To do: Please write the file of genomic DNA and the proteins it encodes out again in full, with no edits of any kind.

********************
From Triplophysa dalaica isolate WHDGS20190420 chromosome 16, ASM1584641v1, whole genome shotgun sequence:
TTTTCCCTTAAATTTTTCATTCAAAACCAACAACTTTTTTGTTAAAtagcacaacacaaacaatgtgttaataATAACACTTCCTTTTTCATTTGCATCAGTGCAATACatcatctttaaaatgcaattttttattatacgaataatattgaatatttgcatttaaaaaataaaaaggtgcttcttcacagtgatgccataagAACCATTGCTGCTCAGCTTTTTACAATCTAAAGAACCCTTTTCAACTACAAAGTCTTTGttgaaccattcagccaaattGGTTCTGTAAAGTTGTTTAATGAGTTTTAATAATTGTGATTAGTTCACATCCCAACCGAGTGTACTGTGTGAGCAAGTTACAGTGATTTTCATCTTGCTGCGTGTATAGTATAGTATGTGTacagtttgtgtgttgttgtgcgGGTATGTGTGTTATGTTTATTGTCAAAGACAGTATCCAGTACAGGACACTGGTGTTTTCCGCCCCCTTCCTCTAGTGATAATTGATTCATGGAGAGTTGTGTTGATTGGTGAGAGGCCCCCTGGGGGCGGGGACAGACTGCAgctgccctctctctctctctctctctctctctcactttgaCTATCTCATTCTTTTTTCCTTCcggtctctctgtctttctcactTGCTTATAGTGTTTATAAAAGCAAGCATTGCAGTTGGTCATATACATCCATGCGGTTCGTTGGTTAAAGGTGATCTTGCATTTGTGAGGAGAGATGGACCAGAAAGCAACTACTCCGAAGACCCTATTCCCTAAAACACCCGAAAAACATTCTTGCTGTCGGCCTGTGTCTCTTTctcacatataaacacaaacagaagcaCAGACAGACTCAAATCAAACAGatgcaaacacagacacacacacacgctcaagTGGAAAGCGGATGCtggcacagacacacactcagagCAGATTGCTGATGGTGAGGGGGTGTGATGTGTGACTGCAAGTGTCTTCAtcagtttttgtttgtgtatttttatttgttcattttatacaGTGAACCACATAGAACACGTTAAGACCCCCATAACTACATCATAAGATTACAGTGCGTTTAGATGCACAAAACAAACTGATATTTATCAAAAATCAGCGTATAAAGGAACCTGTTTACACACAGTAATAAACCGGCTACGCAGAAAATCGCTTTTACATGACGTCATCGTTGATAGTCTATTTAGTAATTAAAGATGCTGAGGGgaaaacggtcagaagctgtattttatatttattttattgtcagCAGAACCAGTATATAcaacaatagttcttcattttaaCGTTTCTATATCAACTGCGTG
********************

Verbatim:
From Triplophysa dalaica isolate WHDGS20190420 chromosome 16, ASM1584641v1, whole genome shotgun sequence:
TTTTCCCTTAAATTTTTCATTCAAAACCAACAACTTTTTTGTTAAAtagcacaacacaaacaatgtgttaataATAACACTTCCTTTTTCATTTGCATCAGTGCAATACatcatctttaaaatgcaattttttattatacgaataatattgaatatttgcatttaaaaaataaaaaggtgcttcttcacagtgatgccataagAACCATTGCTGCTCAGCTTTTTACAATCTAAAGAACCCTTTTCAACTACAAAGTCTTTGttgaaccattcagccaaattGGTTCTGTAAAGTTGTTTAATGAGTTTTAATAATTGTGATTAGTTCACATCCCAACCGAGTGTACTGTGTGAGCAAGTTACAGTGATTTTCATCTTGCTGCGTGTATAGTATAGTATGTGTacagtttgtgtgttgttgtgcgGGTATGTGTGTTATGTTTATTGTCAAAGACAGTATCCAGTACAGGACACTGGTGTTTTCCGCCCCCTTCCTCTAGTGATAATTGATTCATGGAGAGTTGTGTTGATTGGTGAGAGGCCCCCTGGGGGCGGGGACAGACTGCAgctgccctctctctctctctctctctctctctcactttgaCTATCTCATTCTTTTTTCCTTCcggtctctctgtctttctcactTGCTTATAGTGTTTATAAAAGCAAGCATTGCAGTTGGTCATATACATCCATGCGGTTCGTTGGTTAAAGGTGATCTTGCATTTGTGAGGAGAGATGGACCAGAAAGCAACTACTCCGAAGACCCTATTCCCTAAAACACCCGAAAAACATTCTTGCTGTCGGCCTGTGTCTCTTTctcacatataaacacaaacagaagcaCAGACAGACTCAAATCAAACAGatgcaaacacagacacacacacacgctcaagTGGAAAGCGGATGCtggcacagacacacactcagagCAGATTGCTGATGGTGAGGGGGTGTGATGTGTGACTGCAAGTGTCTTCAtcagtttttgtttgtgtatttttatttgttcattttatacaGTGAACCACATAGAACACGTTAAGACCCCCATAACTACATCATAAGATTACAGTGCGTTTAGATGCACAAAACAAACTGATATTTATCAAAAATCAGCGTATAAAGGAACCTGTTTACACACAGTAATAAACCGGCTACGCAGAAAATCGCTTTTACATGACGTCATCGTTGATAGTCTATTTAGTAATTAAAGATGCTGAGGGgaaaacggtcagaagctgtattttatatttattttattgtcagCAGAACCAGTATATAcaacaatagttcttcattttaaCGTTTCTATATCAACTGCGTG